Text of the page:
Things you Didn’t Know About Ninja Courses: Exercise and History
October 23, 2020
Here at DEFY, we’re probably most well-known for our trampolines. But did you know that we have tons of activities to help our jumpers stay active and healthy?
Do you know someone who has a ninja costume this Halloween? That’s super awesome. In honor of Halloween, we wanted to share our love for ninjas. In fact, many of our parks also include Ninja Courses, obstacle courses that require creativity to finish. Crazy, right? To give you a better idea of just how great they are, check out some of the milestones in ninja course history:
11th Century – Ninjas, or shinobi, came to Japan by way of Chinese monks to escape the collapse of the Tang dynasty and became covert agents or mercenaries in Japan. Their methods were considered beneath the honor of the samurai.
1467 – The Sengoku era, also seen as the golden age for the ninja.
1860s – Ninjas became a topic of imagination and mystery in Japan. Because people began associating them with mythical abilities such as invisibility, walking on water and more, popular culture has since framed them as legends instead of spies or mercenaries. The idea of their gymnastic level of grace and flexibility was born.
1752 – What’s considered the first Steeplechase was held in Ireland, an obstacle course where people rode horses from one steeple to another.
Early 20th Century – In Europe, France devised obstacle courses for the French Navy to encourage the development of physical skills by moving through natural environments and navigating varied terrains.
1917 – To help soldiers better navigate the trenches during WWI, America introduced obstacle courses to the United States Army.
1940 – During WWII, up to half of all men called up to service were found to be physically unfit for duty. Obstacle courses were used to train them.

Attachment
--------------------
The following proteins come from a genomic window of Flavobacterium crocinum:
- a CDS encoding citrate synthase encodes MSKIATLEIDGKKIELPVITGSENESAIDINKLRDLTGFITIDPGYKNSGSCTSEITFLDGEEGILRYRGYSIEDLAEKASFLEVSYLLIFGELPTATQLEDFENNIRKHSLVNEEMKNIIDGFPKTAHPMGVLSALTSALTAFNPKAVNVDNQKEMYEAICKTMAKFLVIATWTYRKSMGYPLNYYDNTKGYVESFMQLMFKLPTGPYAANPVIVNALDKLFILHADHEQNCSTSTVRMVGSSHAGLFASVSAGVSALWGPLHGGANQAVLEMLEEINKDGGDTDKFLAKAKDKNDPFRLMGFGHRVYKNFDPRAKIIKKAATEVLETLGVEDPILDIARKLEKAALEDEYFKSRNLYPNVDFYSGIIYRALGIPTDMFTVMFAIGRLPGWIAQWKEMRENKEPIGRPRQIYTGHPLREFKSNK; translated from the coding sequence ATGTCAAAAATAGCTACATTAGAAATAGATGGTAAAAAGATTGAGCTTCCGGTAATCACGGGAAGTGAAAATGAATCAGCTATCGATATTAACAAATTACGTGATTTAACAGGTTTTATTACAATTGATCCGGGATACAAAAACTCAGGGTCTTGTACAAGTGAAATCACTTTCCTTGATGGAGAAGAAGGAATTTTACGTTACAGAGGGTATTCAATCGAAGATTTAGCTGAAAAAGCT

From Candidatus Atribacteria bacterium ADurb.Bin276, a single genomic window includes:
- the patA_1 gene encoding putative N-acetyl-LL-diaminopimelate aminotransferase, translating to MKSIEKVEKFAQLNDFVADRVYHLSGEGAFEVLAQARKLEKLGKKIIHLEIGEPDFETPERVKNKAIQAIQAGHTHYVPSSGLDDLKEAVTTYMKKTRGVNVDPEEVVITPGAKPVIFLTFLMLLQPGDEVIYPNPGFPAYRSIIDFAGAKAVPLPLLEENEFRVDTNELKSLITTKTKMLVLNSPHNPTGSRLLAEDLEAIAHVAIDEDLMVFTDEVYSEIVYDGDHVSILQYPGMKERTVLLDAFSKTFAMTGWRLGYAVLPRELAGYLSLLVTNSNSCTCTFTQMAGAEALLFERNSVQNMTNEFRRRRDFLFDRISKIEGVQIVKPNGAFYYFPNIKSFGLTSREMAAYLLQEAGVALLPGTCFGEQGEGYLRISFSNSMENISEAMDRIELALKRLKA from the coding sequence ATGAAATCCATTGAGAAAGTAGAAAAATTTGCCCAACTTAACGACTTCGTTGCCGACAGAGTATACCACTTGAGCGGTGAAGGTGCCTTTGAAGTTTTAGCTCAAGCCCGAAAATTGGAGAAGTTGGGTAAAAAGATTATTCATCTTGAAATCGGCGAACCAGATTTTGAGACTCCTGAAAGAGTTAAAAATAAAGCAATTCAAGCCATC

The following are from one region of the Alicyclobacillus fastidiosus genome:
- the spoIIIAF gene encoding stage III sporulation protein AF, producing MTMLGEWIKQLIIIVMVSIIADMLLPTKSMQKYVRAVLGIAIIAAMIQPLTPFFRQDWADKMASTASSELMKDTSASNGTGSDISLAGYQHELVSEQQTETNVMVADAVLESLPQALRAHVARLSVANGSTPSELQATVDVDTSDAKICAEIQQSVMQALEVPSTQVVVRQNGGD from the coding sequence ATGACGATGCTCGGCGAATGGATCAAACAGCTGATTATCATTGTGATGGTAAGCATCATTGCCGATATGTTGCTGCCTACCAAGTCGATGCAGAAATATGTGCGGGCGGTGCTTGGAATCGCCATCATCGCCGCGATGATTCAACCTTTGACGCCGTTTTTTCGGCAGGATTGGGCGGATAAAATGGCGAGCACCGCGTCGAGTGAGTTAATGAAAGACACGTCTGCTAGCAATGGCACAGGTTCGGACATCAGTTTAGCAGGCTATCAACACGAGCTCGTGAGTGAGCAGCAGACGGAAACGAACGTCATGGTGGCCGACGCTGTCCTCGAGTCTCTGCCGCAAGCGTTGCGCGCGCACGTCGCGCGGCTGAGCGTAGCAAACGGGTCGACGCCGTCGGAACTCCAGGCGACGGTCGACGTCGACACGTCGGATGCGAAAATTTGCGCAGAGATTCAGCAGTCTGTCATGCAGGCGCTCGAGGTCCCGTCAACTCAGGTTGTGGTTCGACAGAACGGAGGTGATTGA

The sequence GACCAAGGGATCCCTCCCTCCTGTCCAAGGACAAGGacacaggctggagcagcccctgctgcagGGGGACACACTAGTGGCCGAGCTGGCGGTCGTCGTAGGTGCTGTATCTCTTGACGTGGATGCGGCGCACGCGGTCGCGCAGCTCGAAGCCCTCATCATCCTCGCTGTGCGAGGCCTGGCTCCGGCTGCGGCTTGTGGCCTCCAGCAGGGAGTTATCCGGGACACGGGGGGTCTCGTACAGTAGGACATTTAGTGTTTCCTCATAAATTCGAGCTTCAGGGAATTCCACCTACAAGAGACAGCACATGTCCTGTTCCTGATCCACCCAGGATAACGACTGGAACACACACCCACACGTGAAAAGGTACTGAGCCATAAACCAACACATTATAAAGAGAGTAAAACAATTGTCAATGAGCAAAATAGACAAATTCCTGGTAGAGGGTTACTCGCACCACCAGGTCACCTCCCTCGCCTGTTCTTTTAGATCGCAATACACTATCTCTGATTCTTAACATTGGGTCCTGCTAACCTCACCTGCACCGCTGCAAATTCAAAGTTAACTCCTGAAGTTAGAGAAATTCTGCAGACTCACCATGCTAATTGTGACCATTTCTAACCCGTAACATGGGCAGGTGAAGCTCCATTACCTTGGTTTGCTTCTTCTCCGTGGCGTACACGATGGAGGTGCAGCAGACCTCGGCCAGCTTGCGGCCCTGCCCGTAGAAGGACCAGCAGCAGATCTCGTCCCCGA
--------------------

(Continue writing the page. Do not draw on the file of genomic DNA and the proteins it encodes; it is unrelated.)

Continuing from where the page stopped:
1941 – Obstacle courses began being implemented into college and high school athletic programs, most famously the University of Michigan. The University of New Hampshire was the first to develop a women’s program akin to the men’s ROTC.
1942 – In an issue of Boys’ Life magazine, Boy Scouts were encouraged to build obstacle courses in their backyards and at summer camp.
1967 – You Only Die Twice, a James Bond movie, helps introduce the ninja to Western culture. Fun fact, Roald Dahl screen wrote the movie.
1997 – SASUKE, a Japanese sports entertainment television special, airs for the first time. Otherwise known as Ninja Warrior, competitors attempt a four-stage obstacle course for prize money. Recreational ninja courses began to grow in popularity.
2009 – Like SASUKE before it, American Ninja Warrior airs for the first time. Only two competitors ever win the cash prize.
2010 – Inspired by the warrior society of ancient Sparta, the first Spartan Race is held.
2016 – DEFY begins to introduce Ninja Courses.
What’s crazy is how much exercise you can get from the ninja courses like the ones we have. It’s another way that DEFY is leading the effort to show the world both the entertainment and health benefits of staying active. Better yet, we’re also providing our guests with even more kid-friendly activities like rock climbing, trapeze and more.
Not only can you get good exercise on one of our Ninja Courses but rest assured that we have your health and safety in mind, too. To learn more about how we’re keeping our parks clean and safe, visit here.
For more information on preventative measures, health updates and additional information about COVID-19, please visit the CDC (Center of Disease Control) website.
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